An alternative is Explicit Data Graph Execution (EDGE) architectures, which, unlike RISC and CISC instruction sets, explicitly encode dependences into individual instructions. This encoding permits dataflow-like execution without the hardware overheads of conventional out-of-order processors, in which the hardware must reconstruct dependences on the fly. While CMPs of EDGE processors are certainly possible, they also provide the option of scaling to wider-issue cores, improving single-thread performance further with no programmer intervention needed.
The TRIPS architecture is an example of an EDGE architecture that supports a static placement, dynamic issue (SPDI) execution model. TRIPS programs are compiled into graphs of predicated hyperblocks, each of which is represented internally as a dataflow graph, with instructions communicating directly though instruction-encoded dependences. Each hyperblock has a set of input and output registers, which is how communication occurs between them. The TRIPS architecture supports up to a maximum of 8 128-instruction hyperblocks to be executing on a processor core simultaneously, thus enabling a 1,024 instruction window. We have designed a full proof-of-concept implementation of the TRIPS architecture, each chip of which contains 2 16-wide out-of-order issue cores, and a 1 MB static NUCA cache.
This tutorial will cover the architecture and the microarchitecture of the TRIPS prototype in detail. We will briefly show how EDGE architectures have the capability of addressing power, wire delay, and complexity issues. We will cover the salient features of the instruction set in details, emphasizing the trade-offs that we found during its definition. We will then explore the microarchitecture in detail, focusing on the components that differ from conventional architectures. The emphasis will be on both high-level issues and implementation challenges. Finally, we will present the new compiler algorithms and implementation necessary to compile high-quality TRIPS code, as well as the results of a prototype performance analysis.
Our goal for the tutorial participants is to provide a detailed understanding of EDGE architectures, implementation challenges, performance trade-offs, and unanswered research questions. We have reserved time for informal discussions and questions.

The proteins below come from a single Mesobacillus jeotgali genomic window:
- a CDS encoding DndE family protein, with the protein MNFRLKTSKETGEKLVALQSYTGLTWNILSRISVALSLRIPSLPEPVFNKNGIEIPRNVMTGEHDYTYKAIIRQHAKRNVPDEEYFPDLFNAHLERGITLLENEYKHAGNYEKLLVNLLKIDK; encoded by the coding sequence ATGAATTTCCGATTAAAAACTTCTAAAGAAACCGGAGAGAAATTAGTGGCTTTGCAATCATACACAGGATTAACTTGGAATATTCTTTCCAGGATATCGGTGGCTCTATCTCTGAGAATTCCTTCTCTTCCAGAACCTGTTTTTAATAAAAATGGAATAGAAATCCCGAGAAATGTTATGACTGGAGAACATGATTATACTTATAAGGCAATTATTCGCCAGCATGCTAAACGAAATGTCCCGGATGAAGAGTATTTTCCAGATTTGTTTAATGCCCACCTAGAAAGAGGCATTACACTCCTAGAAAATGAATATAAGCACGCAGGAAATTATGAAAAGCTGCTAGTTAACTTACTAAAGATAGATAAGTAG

For more information on the project, please visit the TRIPS project website.
Break and informal discussion (30 min.)
Lunch (12:30 pm - 2:00 pm)
Break and informal discussion (30 min.)
Final discussion and wrap-up (30 min.)
Stephen W. Keckler is an associate professor in the Department of Computer Sciences at the University of Texas at Austin, and is co-leader of the TRIPS project.
Kathryn McKinley is a professor in the Department of Computer Sciences at the University of Texas at Austin. She leads the TRIPS compiler effort.
Robert McDonald is the chief engineer for the TRIPS prototype chip at the University of Texas at Austin. Prior to that position, he worked at Chicory, Inc., and before that was a logic designer on the IBM Power4 processor.
Members of the TRIPS development team will also be presenting at the workshop:
Ramdas Nagarajan is a fifth-year Ph.D. student at the University of Texas at Austin. He received the UT-Austin Cooperative Society Award for best research paper of 2002. His dissertation topic covers high-ILP execution for single-threaded codes on EDGE architectures.
Nitya Ranganathan is a fourth-year Ph.D. student at the University of Texas at Austin. Her dissertation topic covers control flow prediction and speculation in EDGE architectures.
Haiming Liu is a fourth-year Ph.D. student at the University of Texas at Austin. His dissertation topic covers instruction fetch strategies and multithreading issues for EDGE architectuers.
Karu Sankaralingam is a fifth-year Ph.D. student at the University of Texas at Austin. He was first author on a paper selected for IEEE Micro's 2003 "Top Picks in Computer Architecture" issue, and recently received the 2004 James C. Browne Fellowship from the Dept. of Computer Sciences at UT-Austin. His dissertation topic covers streaming, vector, and fine-grained parallel execution on EDGE architectures.
Simha Sethumadhavan is a fourth-year Ph.D. student at the University of Texas at Austin. He was first author on a paper selected for IEEE Micro's 2004 "Top Picks in Computer Architecture" issue. His dissertation topic covers efficient memory ordering and disambiguation for both conventional and EDGE architectures.
Changkyu Kim is a fourth-year Ph.D. student at the University of Texas at Austin. He was first author on a paper selected for IEEE Micro's 2003 "Top Picks in Computer Architecture" issue. His dissertation topic covers non-uniform cache access (NUCA) architectures.
Paul Gratz is a third-year Ph.D. student at the University of Texas at Austin. His dissertation topic covers on-chip communication networks.
PK Shivakumar is a fourth-year Ph.D. student at the University of Texas at Austin. His dissertation topic covers reliability issues for high-performance microprocessors implemented in future CMOS technologies.
Aaron Smith is a first-year Ph.D. student at the University of Texas at Austin, before which he held positions in software development at Metrowerks and Dell, Inc. He has extensive industrial experience in compiler design and implementation. His dissertation topic covers compilation strategies for EDGE architectures.
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